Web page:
Twenty-five-year old Nidhi Goyal’s male friend comes from a conservative family, and it is commonly known among their peers that none of his women friends are allowed inside the family home, for fear of upsetting his prospective arranged marriage. But when Nidhi jokingly asked to come over and taste his mother’s cooking, she was immediately welcomed. Surprised, she asked why an exception was being made to the rule. His response was, “But it’s you. You’re fine, obviously.” Today Nidhi says, ‘I’ll never forget that moment. Because what he actually meant was, “You’re blind, so obviously I can’t marry you. You’re not a threat.’
In a society that runs on shaadi-powered steam, people with disabilities are systematically excluded from being seen as prospective marriage candidates. Perceived as asexual, childlike, and unable to fulfil the ‘duties’ of marriage (including breadwinning, cooking and child-rearing) — an inaccurate but powerful misconception about what disability does and does not prevent you from doing — people with disabilities face stigma and rejection when it comes to forming relationships.
In an attempt to respond to this societal prejudice, over the past decade state governments across the country have created schemes for ‘normal persons’ to marry disabled partners in instances where the income level of the couple is below a certain amount. On 4 July, the government of Goa announced an increase in the award from its previous sum of 25,000 to 50,000, matching the schemes offered by governments in Maharashtra and Andhra Pradesh. States including Himachal Pradesh and Tamil Nadu offer similar schemes, with some states offering different ‘awards’ for different disabilities. This recent development in Goa has created a renewed debate around these schemes, which have been met with little appreciation across the disability sector.
Goyal, who is a Mumbai-based gender and disability rights activist, says “As a disabled individual I can tell you, this is very demeaning: that to marry me you need perks, like some promotional offer for an object. It’s a distraction from the responsibility of the government to create an inclusive environment where people with disabilities, whether married or not, can live a full and dignified life.” In this way, the marriage-award schemes further endorse a system that looks at disability through the lens of charity rather than empowerment.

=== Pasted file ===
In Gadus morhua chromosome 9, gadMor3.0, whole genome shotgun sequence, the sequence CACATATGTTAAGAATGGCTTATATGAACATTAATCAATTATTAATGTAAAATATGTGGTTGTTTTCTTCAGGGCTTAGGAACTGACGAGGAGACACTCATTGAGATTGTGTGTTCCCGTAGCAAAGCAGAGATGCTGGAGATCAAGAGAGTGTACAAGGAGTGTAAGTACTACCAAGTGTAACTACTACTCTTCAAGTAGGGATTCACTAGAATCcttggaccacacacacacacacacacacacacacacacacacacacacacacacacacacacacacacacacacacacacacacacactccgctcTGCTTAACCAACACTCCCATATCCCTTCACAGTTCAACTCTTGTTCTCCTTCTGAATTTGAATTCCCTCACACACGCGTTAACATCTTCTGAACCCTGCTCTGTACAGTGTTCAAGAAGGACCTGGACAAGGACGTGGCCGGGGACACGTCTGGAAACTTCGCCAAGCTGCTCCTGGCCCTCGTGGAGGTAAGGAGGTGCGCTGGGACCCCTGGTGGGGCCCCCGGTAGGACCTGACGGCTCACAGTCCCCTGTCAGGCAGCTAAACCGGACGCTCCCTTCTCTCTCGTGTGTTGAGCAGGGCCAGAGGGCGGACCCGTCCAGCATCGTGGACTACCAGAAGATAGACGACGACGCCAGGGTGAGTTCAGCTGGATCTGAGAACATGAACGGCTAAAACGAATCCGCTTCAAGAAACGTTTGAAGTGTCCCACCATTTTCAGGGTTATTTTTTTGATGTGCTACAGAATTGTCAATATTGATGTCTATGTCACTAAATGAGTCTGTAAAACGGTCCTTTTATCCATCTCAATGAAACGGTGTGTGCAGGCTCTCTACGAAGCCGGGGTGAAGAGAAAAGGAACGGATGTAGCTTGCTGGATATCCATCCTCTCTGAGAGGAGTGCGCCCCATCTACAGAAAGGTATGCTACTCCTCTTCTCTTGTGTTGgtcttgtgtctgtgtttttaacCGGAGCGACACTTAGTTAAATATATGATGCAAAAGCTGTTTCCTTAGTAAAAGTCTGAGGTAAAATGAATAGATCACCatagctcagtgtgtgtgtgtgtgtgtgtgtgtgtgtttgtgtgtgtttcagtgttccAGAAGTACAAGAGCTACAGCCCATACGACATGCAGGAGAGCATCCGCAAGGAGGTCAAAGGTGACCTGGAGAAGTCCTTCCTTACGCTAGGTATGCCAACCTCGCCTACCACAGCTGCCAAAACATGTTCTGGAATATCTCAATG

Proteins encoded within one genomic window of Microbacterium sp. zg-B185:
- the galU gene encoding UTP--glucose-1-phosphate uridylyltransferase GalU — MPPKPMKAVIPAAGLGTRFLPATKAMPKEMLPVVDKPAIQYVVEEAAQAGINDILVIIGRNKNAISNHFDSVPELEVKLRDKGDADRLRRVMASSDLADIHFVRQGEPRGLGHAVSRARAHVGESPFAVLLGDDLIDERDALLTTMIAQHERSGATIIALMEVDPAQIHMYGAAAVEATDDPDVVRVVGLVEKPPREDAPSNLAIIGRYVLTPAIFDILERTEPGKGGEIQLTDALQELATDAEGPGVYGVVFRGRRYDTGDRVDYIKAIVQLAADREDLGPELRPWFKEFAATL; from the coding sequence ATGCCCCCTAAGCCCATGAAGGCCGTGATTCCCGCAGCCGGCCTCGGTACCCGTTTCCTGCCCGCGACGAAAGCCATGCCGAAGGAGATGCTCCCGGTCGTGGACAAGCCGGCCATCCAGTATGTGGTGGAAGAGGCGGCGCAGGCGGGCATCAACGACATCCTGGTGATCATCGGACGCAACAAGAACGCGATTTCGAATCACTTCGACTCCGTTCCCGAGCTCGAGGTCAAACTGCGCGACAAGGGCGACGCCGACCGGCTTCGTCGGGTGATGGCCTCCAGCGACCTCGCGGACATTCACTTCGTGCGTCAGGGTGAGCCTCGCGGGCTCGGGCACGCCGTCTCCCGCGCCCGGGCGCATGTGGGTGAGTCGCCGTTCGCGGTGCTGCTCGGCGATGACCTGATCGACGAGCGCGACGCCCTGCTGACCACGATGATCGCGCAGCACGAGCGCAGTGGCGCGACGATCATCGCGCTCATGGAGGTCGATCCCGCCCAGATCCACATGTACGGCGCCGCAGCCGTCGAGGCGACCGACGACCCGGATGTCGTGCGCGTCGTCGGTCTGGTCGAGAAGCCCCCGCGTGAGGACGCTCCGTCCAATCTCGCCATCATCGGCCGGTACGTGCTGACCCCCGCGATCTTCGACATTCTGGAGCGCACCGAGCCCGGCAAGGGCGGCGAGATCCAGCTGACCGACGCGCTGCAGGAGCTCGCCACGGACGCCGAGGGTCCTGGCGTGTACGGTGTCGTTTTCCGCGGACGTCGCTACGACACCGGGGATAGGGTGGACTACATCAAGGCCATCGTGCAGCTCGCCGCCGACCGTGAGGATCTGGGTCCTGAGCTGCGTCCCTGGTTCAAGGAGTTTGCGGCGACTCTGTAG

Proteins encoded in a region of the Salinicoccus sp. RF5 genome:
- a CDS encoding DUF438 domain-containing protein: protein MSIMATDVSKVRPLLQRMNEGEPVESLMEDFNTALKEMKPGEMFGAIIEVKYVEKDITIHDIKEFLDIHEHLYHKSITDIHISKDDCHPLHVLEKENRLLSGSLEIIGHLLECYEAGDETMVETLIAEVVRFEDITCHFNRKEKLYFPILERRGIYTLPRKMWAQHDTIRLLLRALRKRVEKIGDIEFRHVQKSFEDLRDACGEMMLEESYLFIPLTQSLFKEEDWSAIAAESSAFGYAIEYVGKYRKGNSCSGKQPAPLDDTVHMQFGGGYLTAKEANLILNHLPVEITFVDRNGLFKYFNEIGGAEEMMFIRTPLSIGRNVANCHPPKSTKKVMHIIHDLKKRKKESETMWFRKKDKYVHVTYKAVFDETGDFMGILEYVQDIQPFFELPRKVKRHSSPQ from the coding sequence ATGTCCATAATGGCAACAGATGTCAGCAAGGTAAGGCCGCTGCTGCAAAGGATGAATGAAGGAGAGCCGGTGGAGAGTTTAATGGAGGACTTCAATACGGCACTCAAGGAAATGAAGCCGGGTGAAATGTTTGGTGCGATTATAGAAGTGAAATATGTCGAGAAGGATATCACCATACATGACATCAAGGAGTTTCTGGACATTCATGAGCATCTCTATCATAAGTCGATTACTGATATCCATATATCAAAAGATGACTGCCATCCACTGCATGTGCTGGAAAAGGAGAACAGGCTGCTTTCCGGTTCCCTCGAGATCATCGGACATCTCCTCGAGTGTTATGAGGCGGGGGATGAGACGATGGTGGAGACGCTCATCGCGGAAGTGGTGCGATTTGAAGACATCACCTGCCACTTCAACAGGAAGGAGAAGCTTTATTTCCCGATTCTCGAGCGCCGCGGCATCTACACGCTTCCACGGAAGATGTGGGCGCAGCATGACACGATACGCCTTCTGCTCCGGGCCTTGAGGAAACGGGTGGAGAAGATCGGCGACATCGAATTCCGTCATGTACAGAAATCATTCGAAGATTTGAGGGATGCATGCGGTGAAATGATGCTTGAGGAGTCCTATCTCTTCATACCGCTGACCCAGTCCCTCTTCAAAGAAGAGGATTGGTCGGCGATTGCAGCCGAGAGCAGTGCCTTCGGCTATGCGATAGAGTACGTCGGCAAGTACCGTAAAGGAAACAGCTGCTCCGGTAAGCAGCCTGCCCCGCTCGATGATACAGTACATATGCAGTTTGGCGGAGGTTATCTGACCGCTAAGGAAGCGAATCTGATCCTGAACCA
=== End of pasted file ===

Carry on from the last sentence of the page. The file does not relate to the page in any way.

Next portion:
Goyal goes on to say, “If the intention of the state is to provide for my security and future, the money should go to the disabled person, not the couple, because this is left open to a lot of abuse.” Furthermore, the award money remains the same and must be shared if both partners are disabled, which some activists believe further indicates the idea of compensating able bodied people for their ‘sacrifice’, rather than providing disabled people with support.
Others, however, see implementation as the fundamental problem with the schemes. Nambu Rajan, State Secretary for the Tamil Nadu Association for the Rights of All Types of Differently Abled and Caregivers, says, “If it was running properly, of course it would be a good scheme… [But] there are insufficient [monetary] allocations to the disability department, so cases where people have applied and not received money have been pending for the last 7 years.” In addition to this, there is poor promotion of the schemes across the states in which they exist. A simple Google-search is enough to indicate just how hard it is to learn of these opportunities outside of sporadic newspaper articles or charts and tables deeply embedded inside NGO websites.
Kolkata-based disability rights activist Shampa Sengupta says, “Somewhere there [through these schemes] the state is underlining that disabled people are not marriageable, and several activists feel like this is a state-sponsored dowry system.” And irrespective of whether people support such schemes or not, the consensus appears to be that without genuine efforts to alter societal perceptions of disability, barriers to forming relationships cannot be removed through monetary relief alone.
This piece was originally published under the title ‘Govt patronises in attempt to help the disabled’ in The Sunday Guardian on 13 July 2013